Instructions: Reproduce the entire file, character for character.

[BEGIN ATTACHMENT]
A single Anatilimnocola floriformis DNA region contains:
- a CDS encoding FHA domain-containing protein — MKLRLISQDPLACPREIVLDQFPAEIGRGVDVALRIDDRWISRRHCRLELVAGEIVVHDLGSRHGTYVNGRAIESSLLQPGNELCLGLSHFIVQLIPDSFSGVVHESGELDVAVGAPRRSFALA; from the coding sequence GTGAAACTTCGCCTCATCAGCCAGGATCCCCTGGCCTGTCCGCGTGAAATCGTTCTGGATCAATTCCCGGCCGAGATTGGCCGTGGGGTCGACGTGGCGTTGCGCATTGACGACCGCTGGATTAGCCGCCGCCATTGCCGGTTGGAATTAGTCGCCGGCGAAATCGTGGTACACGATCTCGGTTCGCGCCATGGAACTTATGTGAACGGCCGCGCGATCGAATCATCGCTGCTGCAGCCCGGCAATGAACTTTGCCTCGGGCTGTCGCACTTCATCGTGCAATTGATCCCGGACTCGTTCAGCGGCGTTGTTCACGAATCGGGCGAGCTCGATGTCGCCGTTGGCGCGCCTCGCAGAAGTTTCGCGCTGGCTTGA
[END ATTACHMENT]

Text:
A single Anatilimnocola floriformis DNA region contains:
- a CDS encoding FHA domain-containing protein — MKLRLISQDPLACPREIVLDQFPAEIGRGVDVALRIDDRWISRRHCRLELVAGEIVVHDLGSRHGTYVNGRAIESSLLQPGNELCLGLSHFIVQLIPDSFSGVVHESGELDVAVGAPRRSFALA; from the coding sequence GTGAAACTTCGCCTCATCAGCCAGGATCCCCTGGCCTGTCCGCGTGAAATCGTTCTGGATCAATTCCCGGCCGAGATTGGCCGTGGGGTCGACGTGGCGTTGCGCATTGACGACCGCTGGATTAGCCGCCGCCATTGCCGGTTGGAATTAGTCGCCGGCGAAATCGTGGTACACGATCTCGGTTCGCGCCATGGAACTTATGTGAACGGCCGCGCGATCGAATCATCGCTGCTGCAGCCCGGCAATGAACTTTGCCTCGGGCTGTCGCACTTCATCGTGCAATTGATCCCGGACTCGTTCAGCGGCGTTGTTCACGAATCGGGCGAGCTCGATGTCGCCGTTGGCGCGCCTCGCAGAAGTTTCGCGCTGGCTTGA